Singapore — Singapore has dropped two places from 158th to 160th, taking its place in the bottom 20 countries on the 2021 World Press Freedom Index, which looks at 180 countries and territories.
Wedged between Sudan (159th) and Somalia (161st), Singapore is ahead of only countries in the Middle East, former Soviet republics such as Azerbaijan and Turkmenistan, some African countries, Cuba, Laos, Vietnam, China and North Korea. Even Russia (150th) ranks higher than Singapore.
The 2021 report by Reporters Without Borders, released on Tuesday (April 20) says:
“Singapore has been coloured black on the World Press Freedom Index map since 2020, meaning the situation there is now is classified as ‘very bad’. Despite the ‘Switzerland of the East’ label often used in government propaganda, the city-state does not fall far short of China when it comes to suppressing media freedom.
“Prime Minister Lee Hsien Loong’s government is always quick to sue critical journalists, apply pressure to make them unemployable, or even force them to leave the country.
“The Media Development Authority has the power to censor all forms of journalistic content. Defamation suits are common and may sometimes be accompanied by a sedition charge that is punishable by up to 21 years in prison.
“The political control is coupled with an economic straitjacket. Two business groups control all of Singapore’s print and broadcast media. One, MediaCorp, is owned by a state investment company. The other, Singapore Press Holdings, is supposedly privately-owned but the government appoints those who run it. As a result, self-censorship is widespread, including within the alternative independent media, which are intimidated by the judicial and economic pressure.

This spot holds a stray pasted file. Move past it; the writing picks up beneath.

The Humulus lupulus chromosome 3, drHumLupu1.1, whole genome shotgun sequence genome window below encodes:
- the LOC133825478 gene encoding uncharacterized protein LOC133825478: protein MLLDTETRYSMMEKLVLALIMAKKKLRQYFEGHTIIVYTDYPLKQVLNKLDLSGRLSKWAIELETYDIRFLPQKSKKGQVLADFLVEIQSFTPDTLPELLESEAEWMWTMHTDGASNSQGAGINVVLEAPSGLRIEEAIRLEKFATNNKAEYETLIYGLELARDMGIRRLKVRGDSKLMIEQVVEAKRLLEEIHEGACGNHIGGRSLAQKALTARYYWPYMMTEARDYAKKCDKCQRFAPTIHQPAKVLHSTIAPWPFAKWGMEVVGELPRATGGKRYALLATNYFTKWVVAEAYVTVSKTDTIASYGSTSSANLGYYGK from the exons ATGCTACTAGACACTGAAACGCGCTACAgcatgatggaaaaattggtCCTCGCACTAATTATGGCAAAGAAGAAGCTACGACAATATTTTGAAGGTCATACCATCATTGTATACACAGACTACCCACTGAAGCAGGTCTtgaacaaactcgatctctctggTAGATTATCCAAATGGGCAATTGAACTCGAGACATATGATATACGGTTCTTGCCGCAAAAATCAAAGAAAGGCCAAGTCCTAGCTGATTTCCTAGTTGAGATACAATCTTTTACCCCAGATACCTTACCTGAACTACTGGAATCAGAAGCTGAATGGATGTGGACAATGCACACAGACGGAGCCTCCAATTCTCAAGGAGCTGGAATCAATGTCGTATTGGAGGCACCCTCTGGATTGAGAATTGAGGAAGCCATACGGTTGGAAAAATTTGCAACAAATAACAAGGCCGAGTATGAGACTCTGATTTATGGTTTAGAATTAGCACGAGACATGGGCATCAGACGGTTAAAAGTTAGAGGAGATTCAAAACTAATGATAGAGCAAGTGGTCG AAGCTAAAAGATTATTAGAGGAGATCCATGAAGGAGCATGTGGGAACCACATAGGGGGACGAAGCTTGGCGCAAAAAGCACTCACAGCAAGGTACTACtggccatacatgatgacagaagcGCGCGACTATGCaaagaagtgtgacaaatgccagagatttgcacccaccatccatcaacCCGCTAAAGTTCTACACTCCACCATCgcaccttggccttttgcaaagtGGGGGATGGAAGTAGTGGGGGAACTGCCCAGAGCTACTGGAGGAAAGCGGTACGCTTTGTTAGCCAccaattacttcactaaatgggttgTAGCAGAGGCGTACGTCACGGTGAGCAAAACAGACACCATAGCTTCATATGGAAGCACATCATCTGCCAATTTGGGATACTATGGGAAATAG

“The red lines imposed by the authorities, known by Singapore’s journalists as ‘OB markers’ (for out-of-bounds markers), apply to an ever-wider range of issues and public figures.
“The authorities have also started sending journalists emails threatening them with up to 20 years in prison if they don’t remove annoying articles and fall into line.
“Finally, the Orwellian provisions of the ‘anti-fake news’ law adopted in 2019 forces all media outlets and digital platforms to post ‘corrections’ to any content that the government may arbitrarily deem to be ‘incorrect’.”
Singapore politician Bryan Lim of the Social Democratic Party has pointed out the low rankings, comparing it countries such as the Democratic Republic of Congo, Bangladesh, and Myanmar. He says that if the PAP is bent on achieving the “Swiss standard of living”, then it must also encompass the “Swiss standard of journalism” too.
Denise Teh is an intern at The Independent SG. /TISGFollow us on Social Media
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